FDA Approves Tecentriq Combo for Frontline TNBC

OncLive Staff

The Food and Drug Administration (FDA) has granted an accelerated approval to the frontline combination of Tecentriq (atezolizumab) plus Abraxane (nab-paclitaxel) for patients with unresectable locally advanced or metastatic PD-L1–positive triple-negative breast cancer (TNBC). The combination is the first cancer immunotherapy regimen approved for breast cancer.

The approval is based on the phase 3 IMpassion130 trial, in which the addition of the PD-L1 inhibitor Tecentriq to Abraxane reduced the risk of disease progression or death by 40 percent compared with Abraxane alone in this patient population.

The  study evaluated the efficacy and safety of the PD-L1 inhibitor plus chemotherapy versus Abraxane alone in treatment-naïve patients with metastatic TNBC. Patients were randomized to receive Abraxane with Tecentriq (451 patients) or with placebo (451 patients). Treatment was given until disease progression or unacceptable toxicity.

The coprimary endpoints were progression-free survival (PFS) and overall survival (OS) in both the intent-to-treat (ITT) and PD-L1–positive populations; secondary endpoints were overall response rate, duration of response and safety. Patients were stratified by prior taxane use, liver metastases and PD-L1 expression, which was defined as at least 1 percent on tumor-infiltrating immune cells to be positive.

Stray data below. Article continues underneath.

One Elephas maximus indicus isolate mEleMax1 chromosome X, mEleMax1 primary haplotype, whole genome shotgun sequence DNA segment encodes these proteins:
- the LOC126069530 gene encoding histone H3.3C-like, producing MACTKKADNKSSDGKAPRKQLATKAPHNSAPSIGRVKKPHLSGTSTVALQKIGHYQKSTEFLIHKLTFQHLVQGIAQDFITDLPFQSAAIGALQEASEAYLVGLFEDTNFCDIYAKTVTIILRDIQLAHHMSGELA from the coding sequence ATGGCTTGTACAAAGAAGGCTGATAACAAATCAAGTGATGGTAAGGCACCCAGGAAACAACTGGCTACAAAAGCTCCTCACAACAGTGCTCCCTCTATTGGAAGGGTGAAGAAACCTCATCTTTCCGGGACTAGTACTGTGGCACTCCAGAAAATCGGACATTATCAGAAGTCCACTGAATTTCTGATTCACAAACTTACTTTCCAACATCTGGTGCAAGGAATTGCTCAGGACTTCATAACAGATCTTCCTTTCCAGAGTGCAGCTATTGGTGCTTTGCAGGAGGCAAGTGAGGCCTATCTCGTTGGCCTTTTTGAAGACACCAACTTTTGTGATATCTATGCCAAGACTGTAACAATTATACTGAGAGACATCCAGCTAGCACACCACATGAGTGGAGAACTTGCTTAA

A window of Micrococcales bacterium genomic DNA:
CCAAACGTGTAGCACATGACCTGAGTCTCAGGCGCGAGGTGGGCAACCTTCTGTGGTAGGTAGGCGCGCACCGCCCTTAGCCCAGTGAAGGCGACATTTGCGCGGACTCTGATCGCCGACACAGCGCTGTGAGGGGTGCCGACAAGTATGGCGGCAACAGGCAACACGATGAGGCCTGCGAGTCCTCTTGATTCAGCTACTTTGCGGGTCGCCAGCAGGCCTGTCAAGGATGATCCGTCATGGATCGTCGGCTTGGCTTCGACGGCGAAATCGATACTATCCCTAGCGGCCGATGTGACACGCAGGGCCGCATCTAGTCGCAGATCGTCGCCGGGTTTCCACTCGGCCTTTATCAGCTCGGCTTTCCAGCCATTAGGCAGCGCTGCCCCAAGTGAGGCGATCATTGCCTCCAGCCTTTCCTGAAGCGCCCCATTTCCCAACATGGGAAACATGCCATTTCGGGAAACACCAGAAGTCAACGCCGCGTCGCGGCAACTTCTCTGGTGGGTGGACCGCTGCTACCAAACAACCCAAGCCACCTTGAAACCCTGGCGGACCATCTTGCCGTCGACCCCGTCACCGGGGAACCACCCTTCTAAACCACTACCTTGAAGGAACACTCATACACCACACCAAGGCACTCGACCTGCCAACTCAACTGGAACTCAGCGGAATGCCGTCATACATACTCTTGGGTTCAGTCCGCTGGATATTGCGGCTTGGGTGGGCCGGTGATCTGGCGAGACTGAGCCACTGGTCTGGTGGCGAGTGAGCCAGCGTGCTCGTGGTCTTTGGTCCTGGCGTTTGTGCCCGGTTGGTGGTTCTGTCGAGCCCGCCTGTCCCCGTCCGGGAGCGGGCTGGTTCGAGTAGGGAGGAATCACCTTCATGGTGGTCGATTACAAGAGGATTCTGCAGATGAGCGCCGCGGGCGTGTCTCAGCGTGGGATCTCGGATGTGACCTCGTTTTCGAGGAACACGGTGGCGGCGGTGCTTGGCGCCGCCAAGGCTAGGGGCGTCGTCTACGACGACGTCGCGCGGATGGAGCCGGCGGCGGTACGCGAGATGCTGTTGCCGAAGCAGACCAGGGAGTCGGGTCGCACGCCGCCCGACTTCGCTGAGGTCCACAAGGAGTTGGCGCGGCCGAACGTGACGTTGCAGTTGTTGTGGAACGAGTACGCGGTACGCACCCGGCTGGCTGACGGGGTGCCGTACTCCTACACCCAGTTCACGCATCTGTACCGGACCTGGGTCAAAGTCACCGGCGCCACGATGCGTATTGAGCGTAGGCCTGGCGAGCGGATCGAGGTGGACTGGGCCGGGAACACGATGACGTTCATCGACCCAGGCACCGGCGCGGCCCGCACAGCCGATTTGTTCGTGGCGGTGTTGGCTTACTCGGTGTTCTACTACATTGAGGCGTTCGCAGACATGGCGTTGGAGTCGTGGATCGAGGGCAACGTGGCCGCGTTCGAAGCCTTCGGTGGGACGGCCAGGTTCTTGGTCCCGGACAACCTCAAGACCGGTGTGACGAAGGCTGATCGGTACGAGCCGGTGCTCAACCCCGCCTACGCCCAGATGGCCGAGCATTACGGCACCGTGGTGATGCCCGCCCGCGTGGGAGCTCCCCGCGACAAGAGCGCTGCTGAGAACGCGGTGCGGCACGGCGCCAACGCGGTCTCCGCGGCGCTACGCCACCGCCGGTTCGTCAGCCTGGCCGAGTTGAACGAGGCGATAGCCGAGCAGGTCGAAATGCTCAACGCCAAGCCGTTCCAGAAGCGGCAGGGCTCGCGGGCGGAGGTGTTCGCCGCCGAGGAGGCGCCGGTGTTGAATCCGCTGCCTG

Results of the primary PFS analysis in the PD-L1–positive population demonstrated a clinically meaningful median PFS of 7.4 months with Tecentriq/Abraxane and 5 months with chemotherapy. The one-year PFS rates were 29 percent and 16 percent with Tecentriq/Abraxane and Abraxane, respectively.

In the ITT population, the median PFS with Tecentriq/Abraxane was 7.2 months compared with 5.5 months for Abraxane. Moreover, the one-year PFS rates were 24 percent in the combination arm and 18 percent in the Abraxane arm.

At a 12.9-month follow-up, an interim OS analysis of the PD-L1–positive population showed a clinically meaningful improvement with added Tecentriq at 25 months versus Abraxane alone at 15.5 months. Two-year OS rates were 54 percent and 37 percent in the immunotherapy/chemotherapy and chemotherapy arms, respectively. 

Regarding safety, most all-grade side effects were similar between arms. The most common grade 3/4 side effects with Tecentriq/Abraxane and Abraxane were neutropenia, decreased neutrophil count, peripheral neuropathy, fatigue and anemia.

This article originally appeared on OncLive, as “FDA Approves Atezolizumab Combo for Frontline TNBC
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